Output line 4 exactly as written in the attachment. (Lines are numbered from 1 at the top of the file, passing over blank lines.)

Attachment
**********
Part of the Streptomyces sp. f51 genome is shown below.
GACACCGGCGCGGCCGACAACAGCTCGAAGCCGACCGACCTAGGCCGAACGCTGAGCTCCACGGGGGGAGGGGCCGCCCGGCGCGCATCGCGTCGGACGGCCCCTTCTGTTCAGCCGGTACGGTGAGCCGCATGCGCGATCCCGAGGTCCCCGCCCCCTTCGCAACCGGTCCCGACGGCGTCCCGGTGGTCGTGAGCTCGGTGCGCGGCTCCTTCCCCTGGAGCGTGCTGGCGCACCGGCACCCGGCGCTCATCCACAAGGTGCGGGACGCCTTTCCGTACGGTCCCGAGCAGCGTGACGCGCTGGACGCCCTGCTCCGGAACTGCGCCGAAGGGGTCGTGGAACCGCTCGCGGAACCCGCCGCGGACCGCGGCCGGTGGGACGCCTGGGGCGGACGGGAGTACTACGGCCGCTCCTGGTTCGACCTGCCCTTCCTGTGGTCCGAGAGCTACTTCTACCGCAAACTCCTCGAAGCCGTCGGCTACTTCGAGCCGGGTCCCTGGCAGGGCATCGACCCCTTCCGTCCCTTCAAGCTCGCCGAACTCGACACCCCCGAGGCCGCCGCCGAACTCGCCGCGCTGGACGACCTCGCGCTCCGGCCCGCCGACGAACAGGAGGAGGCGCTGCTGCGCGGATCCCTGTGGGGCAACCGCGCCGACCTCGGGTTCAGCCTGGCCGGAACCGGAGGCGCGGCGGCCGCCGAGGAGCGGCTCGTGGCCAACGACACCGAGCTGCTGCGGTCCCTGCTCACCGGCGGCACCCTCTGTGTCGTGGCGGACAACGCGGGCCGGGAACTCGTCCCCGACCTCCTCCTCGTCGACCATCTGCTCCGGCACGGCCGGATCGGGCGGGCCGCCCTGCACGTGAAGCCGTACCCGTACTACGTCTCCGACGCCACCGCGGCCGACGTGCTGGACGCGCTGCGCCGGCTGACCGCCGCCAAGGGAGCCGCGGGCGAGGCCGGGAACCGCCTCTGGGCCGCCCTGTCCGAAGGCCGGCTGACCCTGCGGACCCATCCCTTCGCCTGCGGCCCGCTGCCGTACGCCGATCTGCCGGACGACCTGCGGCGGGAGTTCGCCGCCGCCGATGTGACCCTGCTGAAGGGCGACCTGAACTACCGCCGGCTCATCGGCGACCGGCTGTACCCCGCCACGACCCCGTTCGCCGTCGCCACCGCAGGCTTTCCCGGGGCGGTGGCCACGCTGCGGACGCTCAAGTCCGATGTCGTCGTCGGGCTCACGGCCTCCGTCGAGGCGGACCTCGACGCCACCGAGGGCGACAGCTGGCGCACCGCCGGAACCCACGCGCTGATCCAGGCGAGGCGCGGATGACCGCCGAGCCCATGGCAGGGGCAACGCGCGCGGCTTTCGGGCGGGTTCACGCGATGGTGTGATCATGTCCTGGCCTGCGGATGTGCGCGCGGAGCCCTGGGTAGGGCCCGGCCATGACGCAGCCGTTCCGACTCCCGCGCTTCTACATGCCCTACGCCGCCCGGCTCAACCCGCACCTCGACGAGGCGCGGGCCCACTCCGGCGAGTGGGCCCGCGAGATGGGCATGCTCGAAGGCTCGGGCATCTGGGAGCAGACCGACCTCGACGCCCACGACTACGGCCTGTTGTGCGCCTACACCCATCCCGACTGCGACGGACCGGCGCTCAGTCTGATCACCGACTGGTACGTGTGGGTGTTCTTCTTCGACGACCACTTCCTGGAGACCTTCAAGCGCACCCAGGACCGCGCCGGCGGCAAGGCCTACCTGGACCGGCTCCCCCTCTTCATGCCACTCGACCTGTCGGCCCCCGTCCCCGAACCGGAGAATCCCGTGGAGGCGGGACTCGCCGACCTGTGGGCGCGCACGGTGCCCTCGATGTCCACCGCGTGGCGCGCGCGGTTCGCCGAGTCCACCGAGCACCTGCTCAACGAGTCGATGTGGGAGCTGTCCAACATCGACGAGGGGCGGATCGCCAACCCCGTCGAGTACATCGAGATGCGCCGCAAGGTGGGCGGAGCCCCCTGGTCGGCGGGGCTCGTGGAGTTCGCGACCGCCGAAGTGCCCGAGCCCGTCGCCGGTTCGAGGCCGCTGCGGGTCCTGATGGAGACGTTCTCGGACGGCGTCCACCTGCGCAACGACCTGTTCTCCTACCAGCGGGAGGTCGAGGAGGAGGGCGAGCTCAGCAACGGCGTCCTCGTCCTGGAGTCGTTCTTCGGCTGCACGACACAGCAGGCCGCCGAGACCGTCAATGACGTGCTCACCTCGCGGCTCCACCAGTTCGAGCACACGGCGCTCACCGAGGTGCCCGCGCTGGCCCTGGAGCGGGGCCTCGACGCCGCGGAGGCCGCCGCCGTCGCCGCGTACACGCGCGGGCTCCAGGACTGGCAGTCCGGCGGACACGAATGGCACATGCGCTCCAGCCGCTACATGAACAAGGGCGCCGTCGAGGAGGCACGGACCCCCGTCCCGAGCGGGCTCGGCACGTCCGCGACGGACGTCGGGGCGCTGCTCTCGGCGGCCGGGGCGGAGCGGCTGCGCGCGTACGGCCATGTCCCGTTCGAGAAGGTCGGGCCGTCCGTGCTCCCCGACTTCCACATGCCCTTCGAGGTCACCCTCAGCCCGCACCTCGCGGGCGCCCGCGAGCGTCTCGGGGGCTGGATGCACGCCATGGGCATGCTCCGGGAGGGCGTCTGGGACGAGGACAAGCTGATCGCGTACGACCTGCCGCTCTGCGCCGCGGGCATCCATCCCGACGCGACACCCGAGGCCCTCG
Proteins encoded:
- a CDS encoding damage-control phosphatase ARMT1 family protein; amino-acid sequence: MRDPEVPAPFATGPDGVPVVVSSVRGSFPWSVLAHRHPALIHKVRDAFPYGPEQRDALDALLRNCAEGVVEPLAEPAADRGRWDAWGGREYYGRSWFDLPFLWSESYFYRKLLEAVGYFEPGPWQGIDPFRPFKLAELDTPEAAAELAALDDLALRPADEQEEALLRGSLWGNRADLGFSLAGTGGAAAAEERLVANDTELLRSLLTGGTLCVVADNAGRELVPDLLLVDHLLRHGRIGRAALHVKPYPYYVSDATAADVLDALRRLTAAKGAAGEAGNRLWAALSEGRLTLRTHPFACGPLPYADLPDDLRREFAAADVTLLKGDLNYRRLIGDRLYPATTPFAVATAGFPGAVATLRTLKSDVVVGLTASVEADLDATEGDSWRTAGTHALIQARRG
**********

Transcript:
- a CDS encoding damage-control phosphatase ARMT1 family protein; amino-acid sequence: MRDPEVPAPFATGPDGVPVVVSSVRGSFPWSVLAHRHPALIHKVRDAFPYGPEQRDALDALLRNCAEGVVEPLAEPAADRGRWDAWGGREYYGRSWFDLPFLWSESYFYRKLLEAVGYFEPGPWQGIDPFRPFKLAELDTPEAAAELAALDDLALRPADEQEEALLRGSLWGNRADLGFSLAGTGGAAAAEERLVANDTELLRSLLTGGTLCVVADNAGRELVPDLLLVDHLLRHGRIGRAALHVKPYPYYVSDATAADVLDALRRLTAAKGAAGEAGNRLWAALSEGRLTLRTHPFACGPLPYADLPDDLRREFAAADVTLLKGDLNYRRLIGDRLYPATTPFAVATAGFPGAVATLRTLKSDVVVGLTASVEADLDATEGDSWRTAGTHALIQARRG